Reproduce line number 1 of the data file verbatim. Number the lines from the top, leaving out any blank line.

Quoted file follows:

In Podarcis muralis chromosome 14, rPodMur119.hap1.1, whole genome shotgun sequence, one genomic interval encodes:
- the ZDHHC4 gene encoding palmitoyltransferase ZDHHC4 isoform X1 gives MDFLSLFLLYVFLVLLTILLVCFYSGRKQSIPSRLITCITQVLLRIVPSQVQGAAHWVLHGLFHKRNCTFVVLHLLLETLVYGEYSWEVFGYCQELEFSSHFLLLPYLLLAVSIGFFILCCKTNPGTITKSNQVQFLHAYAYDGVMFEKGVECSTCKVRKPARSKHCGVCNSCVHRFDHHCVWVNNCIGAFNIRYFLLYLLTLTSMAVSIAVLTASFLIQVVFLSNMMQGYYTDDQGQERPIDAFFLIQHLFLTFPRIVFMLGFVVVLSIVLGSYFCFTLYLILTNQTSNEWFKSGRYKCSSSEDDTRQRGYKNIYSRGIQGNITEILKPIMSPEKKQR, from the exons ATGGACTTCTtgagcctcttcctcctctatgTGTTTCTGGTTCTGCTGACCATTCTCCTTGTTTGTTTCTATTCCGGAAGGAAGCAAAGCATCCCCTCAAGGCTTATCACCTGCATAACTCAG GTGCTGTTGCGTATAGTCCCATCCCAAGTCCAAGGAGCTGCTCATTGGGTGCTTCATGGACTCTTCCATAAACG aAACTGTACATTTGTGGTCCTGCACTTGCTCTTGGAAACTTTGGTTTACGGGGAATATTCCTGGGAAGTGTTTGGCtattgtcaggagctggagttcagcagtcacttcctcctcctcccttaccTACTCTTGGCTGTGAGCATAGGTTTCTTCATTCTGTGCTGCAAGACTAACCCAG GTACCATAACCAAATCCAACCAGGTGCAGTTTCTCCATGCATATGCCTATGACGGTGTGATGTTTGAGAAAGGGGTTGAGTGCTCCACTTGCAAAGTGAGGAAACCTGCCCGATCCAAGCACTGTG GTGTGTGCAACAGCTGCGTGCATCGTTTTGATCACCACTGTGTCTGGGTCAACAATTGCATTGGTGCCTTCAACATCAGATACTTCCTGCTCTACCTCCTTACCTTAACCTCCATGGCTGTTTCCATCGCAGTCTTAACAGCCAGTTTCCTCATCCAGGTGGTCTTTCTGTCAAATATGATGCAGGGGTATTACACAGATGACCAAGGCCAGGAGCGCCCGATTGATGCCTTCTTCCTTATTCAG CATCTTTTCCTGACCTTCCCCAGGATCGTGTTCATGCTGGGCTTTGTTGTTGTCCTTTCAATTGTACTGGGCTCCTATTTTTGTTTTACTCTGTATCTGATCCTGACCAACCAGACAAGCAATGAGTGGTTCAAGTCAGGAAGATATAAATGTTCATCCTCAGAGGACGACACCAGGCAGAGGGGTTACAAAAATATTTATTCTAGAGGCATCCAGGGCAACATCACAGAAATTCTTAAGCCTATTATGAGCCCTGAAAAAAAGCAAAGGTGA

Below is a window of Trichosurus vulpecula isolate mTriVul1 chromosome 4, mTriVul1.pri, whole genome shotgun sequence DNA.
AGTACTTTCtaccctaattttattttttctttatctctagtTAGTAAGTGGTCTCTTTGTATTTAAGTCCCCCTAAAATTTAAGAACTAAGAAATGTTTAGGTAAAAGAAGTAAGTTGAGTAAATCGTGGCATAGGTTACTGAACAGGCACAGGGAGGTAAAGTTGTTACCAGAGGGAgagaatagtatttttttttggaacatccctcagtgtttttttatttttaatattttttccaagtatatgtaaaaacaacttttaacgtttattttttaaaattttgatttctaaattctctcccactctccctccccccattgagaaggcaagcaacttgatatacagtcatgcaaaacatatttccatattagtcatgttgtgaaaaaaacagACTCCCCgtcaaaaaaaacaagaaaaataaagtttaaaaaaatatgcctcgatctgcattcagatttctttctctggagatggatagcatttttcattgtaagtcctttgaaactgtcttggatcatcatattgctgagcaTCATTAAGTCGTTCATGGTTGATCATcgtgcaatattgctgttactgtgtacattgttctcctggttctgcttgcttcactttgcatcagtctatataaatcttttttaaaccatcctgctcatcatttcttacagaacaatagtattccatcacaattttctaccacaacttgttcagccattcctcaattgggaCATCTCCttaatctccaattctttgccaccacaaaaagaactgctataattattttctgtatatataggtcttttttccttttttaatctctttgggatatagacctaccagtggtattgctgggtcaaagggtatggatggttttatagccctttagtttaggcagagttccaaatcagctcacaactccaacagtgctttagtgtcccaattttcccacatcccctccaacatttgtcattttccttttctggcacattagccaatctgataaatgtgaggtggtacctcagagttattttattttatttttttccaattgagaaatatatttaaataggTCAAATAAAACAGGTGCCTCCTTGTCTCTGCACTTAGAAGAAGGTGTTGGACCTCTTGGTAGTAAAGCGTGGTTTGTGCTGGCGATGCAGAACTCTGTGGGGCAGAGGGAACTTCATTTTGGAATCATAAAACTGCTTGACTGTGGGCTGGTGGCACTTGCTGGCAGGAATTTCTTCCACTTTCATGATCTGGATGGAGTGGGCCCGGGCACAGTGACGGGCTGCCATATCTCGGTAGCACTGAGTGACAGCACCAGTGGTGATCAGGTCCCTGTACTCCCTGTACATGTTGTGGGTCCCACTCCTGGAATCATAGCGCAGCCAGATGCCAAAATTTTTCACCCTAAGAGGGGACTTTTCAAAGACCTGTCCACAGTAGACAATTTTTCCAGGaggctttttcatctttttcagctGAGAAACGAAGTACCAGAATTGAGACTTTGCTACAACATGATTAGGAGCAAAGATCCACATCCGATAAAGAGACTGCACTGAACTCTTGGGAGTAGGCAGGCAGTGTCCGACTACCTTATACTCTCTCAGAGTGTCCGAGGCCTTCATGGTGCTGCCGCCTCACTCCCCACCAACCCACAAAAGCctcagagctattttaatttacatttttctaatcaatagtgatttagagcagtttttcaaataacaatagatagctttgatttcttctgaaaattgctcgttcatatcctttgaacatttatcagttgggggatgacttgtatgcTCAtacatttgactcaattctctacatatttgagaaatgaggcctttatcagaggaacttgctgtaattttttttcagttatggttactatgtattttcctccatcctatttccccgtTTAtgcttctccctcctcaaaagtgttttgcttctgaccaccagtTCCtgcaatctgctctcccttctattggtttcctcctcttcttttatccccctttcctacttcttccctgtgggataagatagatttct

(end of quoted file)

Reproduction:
In Podarcis muralis chromosome 14, rPodMur119.hap1.1, whole genome shotgun sequence, one genomic interval encodes: